While I admit I am stuck with shock, mostly aimed at the pain I can only imagine those women who have/do bind their feet must feel, I agree there is a great similarity to women who wear heels. The contortion of the foot's born shape (I do not want to say "natural," a loaded term, but I can understand that "born shape" may also carry its own faults), from foot binding or from wearing a heel is a conformity to a standard of beauty, depending upon which culture one is addressing.
I know that many of us female students admitted to wearing uncomfortable heels for the aesthetic results they produce--longer, leaner looking legs, height, elevated sense of confidence... When discussing bound feet, I think we were all relatively in wonder how that could be seen as thing of eroticism. However, perspective is certainly necessary for understanding either heels or bound feet.
In both instances, individuals are participating in their cultures' standard of beauty and appeal. The idea of what is beautiful is culturally constructed; we are not born knowing what beauty is, these things are taught to us through our society. Certainly, if we grew up in a region where the heel was not known of, we would likely have different opinions on it. So though we female students agreed we often wear heels for our own pleasure, I think we must also consider that we only find heels pleasing and appealing because we have grown up in a society that has taught us that they are so. If we had grown up to find flat feet attractive, we might wear only flats. If we were taught that short, stubby legs were attractive, we would probably scoff at the idea of wearing a heel, which ruins that visual.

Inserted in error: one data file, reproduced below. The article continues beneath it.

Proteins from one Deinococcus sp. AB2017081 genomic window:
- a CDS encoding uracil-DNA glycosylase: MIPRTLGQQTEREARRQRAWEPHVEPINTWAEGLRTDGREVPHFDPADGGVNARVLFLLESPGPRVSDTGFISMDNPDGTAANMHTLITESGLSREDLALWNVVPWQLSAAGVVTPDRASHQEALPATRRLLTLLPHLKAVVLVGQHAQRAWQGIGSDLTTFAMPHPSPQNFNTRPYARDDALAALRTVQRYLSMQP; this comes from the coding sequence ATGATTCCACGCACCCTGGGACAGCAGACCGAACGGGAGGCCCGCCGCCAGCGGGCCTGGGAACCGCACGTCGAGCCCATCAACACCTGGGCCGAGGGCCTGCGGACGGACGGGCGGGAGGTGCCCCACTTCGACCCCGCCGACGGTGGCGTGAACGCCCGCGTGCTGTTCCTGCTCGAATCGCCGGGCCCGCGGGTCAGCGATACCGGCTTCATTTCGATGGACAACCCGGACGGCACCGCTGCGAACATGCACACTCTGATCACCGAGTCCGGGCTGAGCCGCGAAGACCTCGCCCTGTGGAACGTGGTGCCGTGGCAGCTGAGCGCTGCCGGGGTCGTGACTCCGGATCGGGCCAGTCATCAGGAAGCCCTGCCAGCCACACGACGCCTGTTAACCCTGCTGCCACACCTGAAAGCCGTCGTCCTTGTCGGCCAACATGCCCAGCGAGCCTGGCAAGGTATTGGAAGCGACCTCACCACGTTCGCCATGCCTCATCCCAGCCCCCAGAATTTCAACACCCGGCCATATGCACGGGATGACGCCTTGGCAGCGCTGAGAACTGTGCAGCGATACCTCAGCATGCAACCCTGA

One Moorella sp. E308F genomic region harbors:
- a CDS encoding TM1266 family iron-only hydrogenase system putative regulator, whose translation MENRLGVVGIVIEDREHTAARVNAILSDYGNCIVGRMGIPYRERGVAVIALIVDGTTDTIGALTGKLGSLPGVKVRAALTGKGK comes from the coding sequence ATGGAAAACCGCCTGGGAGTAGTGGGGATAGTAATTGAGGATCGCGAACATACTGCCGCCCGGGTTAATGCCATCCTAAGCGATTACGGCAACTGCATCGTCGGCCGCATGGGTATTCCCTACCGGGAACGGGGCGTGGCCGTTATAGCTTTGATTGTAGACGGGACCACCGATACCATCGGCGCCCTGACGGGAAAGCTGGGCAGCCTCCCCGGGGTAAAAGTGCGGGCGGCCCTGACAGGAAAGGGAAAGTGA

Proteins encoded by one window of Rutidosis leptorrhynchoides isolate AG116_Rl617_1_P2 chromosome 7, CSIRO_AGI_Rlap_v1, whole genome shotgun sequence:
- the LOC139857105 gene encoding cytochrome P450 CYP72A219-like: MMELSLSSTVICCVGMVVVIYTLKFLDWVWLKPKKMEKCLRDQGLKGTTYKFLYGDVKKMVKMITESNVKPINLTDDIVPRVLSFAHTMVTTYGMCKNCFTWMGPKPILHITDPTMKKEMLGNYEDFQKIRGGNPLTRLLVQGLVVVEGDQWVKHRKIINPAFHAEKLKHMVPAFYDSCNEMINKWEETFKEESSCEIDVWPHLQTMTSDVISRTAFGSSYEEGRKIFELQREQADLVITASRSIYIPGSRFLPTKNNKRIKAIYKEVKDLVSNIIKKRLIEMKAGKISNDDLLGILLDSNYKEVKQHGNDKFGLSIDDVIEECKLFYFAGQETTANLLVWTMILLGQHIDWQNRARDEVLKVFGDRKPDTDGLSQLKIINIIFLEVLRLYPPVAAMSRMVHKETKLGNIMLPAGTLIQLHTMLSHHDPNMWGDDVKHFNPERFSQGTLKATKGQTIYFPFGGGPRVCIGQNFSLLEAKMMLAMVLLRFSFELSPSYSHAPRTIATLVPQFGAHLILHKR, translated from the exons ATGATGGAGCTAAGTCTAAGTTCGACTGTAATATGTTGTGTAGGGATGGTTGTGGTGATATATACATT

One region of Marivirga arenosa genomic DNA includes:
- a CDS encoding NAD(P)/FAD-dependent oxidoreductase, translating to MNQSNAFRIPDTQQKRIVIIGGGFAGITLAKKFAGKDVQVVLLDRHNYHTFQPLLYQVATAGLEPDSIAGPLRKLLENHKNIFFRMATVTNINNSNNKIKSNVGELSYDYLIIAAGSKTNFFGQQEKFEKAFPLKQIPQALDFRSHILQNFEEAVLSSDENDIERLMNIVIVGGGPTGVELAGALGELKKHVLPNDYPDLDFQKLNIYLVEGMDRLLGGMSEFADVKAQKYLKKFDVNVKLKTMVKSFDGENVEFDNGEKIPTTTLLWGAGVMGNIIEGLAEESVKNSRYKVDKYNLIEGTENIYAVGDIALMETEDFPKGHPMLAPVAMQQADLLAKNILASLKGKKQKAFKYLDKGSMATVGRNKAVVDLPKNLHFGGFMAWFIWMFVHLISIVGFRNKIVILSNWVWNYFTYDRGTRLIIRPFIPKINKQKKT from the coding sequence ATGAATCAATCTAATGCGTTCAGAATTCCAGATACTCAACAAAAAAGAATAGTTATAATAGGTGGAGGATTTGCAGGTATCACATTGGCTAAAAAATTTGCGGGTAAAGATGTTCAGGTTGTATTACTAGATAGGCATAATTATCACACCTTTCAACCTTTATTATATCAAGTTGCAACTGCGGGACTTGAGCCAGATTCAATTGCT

I think it is important to consider one's temporal, geographical, and spacial location when thinking about ideals of beauty and "acceptable" body modifications. Not only does this help us reconsider what we are examining, but it also allows us to, with greater success, remove ourselves from creating comparisons between "our" beauty and "their otherness." It can help us think of foot binding as a cultural practice to heighten a female's personal and public sense of attractiveness--very much like the practice of wearing a heel.
I struggle still with the concept of cultural relativism and where the line should be drawn between acceptable and unacceptable. Pain cannot be a good indicator of this, for what is considered unacceptable pain for one society may be perfectly reasonable to another. I believe in universal human rights, but I also am aware that other societies do not hold these sentiments. Some societies see no violation at all in their practice of violence, such as female mutilation. (I doubt they would call it "mutilation" themselves, though most Westerns cringe with disgust at what we consider to be an abomination against the female body.) I personally believe the practice should terminate everywhere, but do not other cultures have their right to practice their own ideas of acceptability? Do I have the right to condemn their practice? Am I obligated, to an extend, to give the practice validity? (I admit, I currently cannot.)
As this course progresses, I hope to gain a better sense of cultural relativism and where, if at all, we can draw boundaries of what is acceptable and what is not. I am eager to step out of my own standards and beliefs and attempt to reconsider the ideals I hold as "truths," for if I have learned anything yet at all, it is that absolutes are always more complicated than they first appear.